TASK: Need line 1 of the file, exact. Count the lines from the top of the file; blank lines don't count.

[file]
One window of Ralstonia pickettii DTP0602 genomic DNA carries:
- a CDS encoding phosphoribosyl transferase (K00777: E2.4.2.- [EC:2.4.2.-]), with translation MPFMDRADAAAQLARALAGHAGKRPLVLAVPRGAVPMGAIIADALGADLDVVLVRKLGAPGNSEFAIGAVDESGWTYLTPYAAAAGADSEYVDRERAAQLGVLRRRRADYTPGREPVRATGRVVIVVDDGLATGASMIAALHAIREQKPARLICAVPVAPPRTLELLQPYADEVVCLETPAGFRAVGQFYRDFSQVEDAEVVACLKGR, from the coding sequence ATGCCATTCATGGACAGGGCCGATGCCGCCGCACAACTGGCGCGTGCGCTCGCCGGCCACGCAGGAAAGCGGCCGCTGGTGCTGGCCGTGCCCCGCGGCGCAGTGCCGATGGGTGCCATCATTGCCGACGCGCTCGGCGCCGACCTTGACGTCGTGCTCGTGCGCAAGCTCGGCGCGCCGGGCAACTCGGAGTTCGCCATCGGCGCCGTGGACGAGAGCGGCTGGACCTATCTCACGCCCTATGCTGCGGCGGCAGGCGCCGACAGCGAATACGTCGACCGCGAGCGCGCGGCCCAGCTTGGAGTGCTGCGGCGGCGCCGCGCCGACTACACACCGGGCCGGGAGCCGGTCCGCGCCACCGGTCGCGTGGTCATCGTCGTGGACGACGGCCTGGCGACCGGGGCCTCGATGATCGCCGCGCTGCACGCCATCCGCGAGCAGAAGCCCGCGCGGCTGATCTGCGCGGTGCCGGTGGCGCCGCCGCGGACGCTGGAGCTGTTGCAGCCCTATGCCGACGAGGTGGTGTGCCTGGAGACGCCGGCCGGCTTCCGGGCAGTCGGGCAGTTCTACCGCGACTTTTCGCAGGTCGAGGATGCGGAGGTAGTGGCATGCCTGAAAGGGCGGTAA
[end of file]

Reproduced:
One window of Ralstonia pickettii DTP0602 genomic DNA carries: